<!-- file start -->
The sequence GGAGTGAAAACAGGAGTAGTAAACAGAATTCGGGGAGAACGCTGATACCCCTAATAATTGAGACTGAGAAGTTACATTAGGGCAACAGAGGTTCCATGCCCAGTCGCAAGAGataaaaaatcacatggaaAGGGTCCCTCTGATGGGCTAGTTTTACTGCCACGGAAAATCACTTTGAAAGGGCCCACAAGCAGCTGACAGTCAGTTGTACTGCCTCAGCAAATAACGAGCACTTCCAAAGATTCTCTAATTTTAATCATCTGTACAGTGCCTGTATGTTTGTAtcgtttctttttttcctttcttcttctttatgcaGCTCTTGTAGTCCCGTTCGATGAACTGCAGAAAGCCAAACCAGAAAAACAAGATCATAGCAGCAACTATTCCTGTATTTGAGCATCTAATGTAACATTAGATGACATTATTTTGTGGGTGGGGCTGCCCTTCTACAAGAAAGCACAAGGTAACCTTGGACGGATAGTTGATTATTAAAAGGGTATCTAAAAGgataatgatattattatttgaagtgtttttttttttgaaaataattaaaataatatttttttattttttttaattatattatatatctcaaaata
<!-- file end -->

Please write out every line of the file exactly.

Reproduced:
The sequence GGAGTGAAAACAGGAGTAGTAAACAGAATTCGGGGAGAACGCTGATACCCCTAATAATTGAGACTGAGAAGTTACATTAGGGCAACAGAGGTTCCATGCCCAGTCGCAAGAGataaaaaatcacatggaaAGGGTCCCTCTGATGGGCTAGTTTTACTGCCACGGAAAATCACTTTGAAAGGGCCCACAAGCAGCTGACAGTCAGTTGTACTGCCTCAGCAAATAACGAGCACTTCCAAAGATTCTCTAATTTTAATCATCTGTACAGTGCCTGTATGTTTGTAtcgtttctttttttcctttcttcttctttatgcaGCTCTTGTAGTCCCGTTCGATGAACTGCAGAAAGCCAAACCAGAAAAACAAGATCATAGCAGCAACTATTCCTGTATTTGAGCATCTAATGTAACATTAGATGACATTATTTTGTGGGTGGGGCTGCCCTTCTACAAGAAAGCACAAGGTAACCTTGGACGGATAGTTGATTATTAAAAGGGTATCTAAAAGgataatgatattattatttgaagtgtttttttttttgaaaataattaaaataatatttttttattttttttaattatattatatatctcaaaata